Another anti-ID theft law from the EC

The European Commission is considering new legislation against
identity theft. The proposal is contained in a just-published policy on
EU-wide plans to fight cybercrime.

The European Commission's policy on fighting cybercrime in Europe is
the product of many years of consultation and focuses on greater
co-operation between European police forces.

Though the commission said that it did not believe that new legislation
would be useful at this stage in stopping the fast growth of
cybercrime, it said it will consider anti-ID theft laws later this year.

Which begs the question, if its not going to be useful, why waste the time, money and effort doing it.

“The main feature of this policy instrument is a proactive policy in
reinforcing the structures for operational law enforcement
cooperation,” said the commission statement. “The commission will
launch a reflection on how this cooperation can be strengthened and

In a move which could prove controversial, the commission said its
new policy included “actions to improve exchange of information”
between law enforcement agencies.

Ahh, that's the reason then, to sneak in more Data Sharing rules, because the ones it has already written into law have met with a lot of opposition.

Europe's privacy watchdog the European Data Protection Supervisor
recently warned of his “grave concern” that data sharing plans was a
“lowest common denominator approach that would hinder the fundamental
rights of EU citizens”.

Earlier this week, the European Parliament voted to support the
reinstatement of data protection principles into a European plan to
share data across police forces.

When will the European Commission learn that the people of Europe (yes, the people, remember us, we are the ones that you unelected morons raise all that tax money from that you waste so freely), anyway, yes us the people of Europe don't want data sharing.

We want our PII data stored securely. We only want it stored when it needs to be stored, and we only want it stored if there is a very very good reason for it being stored in the first place, and we don't want it shared with every tom, dick and harry across the globe.


Say NO to ID cards, Say NO to the database state.

About IanPJ

Ian Parker-Joseph, former Leader of the Libertarian Party UK, who currently heads PDPS Internet Hosting and the Personal Deed Poll Services company, has been an IT industry professional for over 20 years, providing Business Consulting, Programme and Project Management, specialising in the recovery of Projects that have failed in a process driven world. Ian’s experience is not limited to the UK, and he has successfully delivered projects in the Middle East, Africa, US, Russia, Poland, France and Germany. Working within different cultures, Ian has occupied high profile roles within multi-nationals such as Nortel and Cable & Wireless. These experiences have given Ian an excellent insight into world events, and the way that they can shape our own national future. His extensive overseas experiences have made him all too aware of how the UK interacts with its near neighbours, its place in the Commonwealth, and how our nation fits into the wider world. He is determined to rebuild many of the friendships and commercial relationships with other nations that have been sadly neglected over the years, and would like to see greater energy and food security in these countries, for the benefit of all. Ian is a vocal advocate of small government, individual freedom, low taxation and a minimum of regulation. Ian believes deeply and passionately in freedom and independence in all areas of life, and is now bringing his professional experiences to bear in the world of politics.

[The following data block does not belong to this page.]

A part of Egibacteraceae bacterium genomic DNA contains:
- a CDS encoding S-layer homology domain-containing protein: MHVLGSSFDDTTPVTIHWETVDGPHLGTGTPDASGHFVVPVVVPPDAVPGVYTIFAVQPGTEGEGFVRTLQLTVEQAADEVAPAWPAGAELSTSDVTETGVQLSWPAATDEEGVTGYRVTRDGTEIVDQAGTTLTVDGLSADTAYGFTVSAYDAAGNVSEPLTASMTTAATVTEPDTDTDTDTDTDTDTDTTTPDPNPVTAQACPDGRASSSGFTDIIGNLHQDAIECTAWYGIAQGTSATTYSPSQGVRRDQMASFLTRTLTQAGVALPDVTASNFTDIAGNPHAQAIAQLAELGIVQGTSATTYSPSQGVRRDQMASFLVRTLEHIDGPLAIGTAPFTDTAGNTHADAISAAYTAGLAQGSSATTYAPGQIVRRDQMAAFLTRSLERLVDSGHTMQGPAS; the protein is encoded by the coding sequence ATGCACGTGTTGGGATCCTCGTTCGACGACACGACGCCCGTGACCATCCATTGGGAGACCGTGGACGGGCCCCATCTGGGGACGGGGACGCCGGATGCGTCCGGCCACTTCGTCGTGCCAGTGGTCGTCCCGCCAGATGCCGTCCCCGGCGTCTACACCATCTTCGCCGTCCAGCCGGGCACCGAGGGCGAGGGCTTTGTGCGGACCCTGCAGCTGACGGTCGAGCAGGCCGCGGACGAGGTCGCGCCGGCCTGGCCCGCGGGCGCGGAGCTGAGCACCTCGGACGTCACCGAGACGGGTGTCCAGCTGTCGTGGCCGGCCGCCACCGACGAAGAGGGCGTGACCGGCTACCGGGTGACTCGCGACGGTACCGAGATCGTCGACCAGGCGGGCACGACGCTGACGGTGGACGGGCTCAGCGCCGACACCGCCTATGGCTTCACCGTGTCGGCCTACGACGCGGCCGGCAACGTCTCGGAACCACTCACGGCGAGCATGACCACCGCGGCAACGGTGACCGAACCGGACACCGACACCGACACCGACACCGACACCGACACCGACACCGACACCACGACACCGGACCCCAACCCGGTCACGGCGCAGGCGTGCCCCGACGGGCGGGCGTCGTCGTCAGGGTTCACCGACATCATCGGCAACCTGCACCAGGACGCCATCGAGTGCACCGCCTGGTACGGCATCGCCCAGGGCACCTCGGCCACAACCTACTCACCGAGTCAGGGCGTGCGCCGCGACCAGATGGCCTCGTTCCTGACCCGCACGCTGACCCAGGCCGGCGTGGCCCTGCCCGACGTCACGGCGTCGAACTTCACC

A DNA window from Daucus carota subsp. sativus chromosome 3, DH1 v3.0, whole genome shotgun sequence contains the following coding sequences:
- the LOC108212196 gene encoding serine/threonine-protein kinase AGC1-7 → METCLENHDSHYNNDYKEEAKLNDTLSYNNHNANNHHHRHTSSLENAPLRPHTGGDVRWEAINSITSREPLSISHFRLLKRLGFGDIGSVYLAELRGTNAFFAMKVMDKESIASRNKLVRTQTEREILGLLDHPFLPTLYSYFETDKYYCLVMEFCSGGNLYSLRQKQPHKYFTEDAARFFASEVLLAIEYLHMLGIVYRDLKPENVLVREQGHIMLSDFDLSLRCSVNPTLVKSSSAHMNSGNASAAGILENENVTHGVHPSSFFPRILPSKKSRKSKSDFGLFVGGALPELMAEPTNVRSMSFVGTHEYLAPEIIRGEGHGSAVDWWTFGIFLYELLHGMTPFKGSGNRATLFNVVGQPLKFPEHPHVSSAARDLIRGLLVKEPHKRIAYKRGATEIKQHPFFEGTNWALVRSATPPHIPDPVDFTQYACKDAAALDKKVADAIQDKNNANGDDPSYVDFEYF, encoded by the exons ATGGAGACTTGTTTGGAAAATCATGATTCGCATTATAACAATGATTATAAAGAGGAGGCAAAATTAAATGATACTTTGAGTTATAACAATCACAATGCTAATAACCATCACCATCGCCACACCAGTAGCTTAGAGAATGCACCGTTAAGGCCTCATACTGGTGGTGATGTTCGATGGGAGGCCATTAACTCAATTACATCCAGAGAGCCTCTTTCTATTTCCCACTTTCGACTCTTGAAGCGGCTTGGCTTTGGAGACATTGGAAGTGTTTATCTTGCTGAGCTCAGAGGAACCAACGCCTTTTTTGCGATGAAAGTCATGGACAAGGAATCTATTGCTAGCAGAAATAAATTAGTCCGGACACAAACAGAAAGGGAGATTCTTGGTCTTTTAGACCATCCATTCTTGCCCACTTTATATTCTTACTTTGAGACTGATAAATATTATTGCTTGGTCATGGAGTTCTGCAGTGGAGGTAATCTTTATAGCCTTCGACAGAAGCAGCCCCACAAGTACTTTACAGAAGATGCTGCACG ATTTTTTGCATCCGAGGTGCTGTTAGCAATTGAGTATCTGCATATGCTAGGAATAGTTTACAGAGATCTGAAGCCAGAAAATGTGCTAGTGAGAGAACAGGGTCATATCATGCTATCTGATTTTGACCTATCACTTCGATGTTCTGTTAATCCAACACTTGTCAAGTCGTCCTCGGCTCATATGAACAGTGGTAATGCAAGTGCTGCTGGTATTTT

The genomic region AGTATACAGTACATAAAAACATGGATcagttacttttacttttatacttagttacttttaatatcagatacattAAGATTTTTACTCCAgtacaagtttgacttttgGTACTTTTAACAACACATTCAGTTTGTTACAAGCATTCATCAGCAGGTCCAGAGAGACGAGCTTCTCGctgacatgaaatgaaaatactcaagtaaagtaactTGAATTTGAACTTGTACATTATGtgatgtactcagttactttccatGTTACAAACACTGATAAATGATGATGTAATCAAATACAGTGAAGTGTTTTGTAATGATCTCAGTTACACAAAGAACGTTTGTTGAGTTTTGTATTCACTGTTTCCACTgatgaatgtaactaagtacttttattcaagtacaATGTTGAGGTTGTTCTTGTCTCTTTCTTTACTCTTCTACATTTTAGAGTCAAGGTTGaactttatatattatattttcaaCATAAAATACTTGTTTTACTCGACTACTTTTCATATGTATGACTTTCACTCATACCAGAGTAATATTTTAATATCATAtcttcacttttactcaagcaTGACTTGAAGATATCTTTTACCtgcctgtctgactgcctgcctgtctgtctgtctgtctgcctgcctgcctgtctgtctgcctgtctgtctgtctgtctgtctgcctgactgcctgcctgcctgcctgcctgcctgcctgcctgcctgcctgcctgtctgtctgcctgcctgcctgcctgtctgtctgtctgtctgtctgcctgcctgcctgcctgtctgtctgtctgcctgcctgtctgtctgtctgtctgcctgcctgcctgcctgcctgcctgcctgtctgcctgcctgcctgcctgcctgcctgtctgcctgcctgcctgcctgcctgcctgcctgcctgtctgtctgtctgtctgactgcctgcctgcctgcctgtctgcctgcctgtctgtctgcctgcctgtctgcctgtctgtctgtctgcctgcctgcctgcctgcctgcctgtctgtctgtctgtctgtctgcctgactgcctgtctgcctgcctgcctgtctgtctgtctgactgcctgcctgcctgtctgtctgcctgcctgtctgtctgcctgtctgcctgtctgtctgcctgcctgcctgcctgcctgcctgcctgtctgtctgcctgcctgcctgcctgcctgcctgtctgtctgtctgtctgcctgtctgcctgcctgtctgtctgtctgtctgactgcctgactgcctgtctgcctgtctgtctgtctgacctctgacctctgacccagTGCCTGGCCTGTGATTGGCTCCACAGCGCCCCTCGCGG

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0 Responses to Another anti-ID theft law from the EC

  1. Anonymous says:

    And we have yet another law intended to achieve the opposite of the public announcement. How very Orwellian, where Minipax (the Ministry of Peace) was concerned with war. So “data protection” comes to mean the state enforced sharing of (all our) very personal and private information.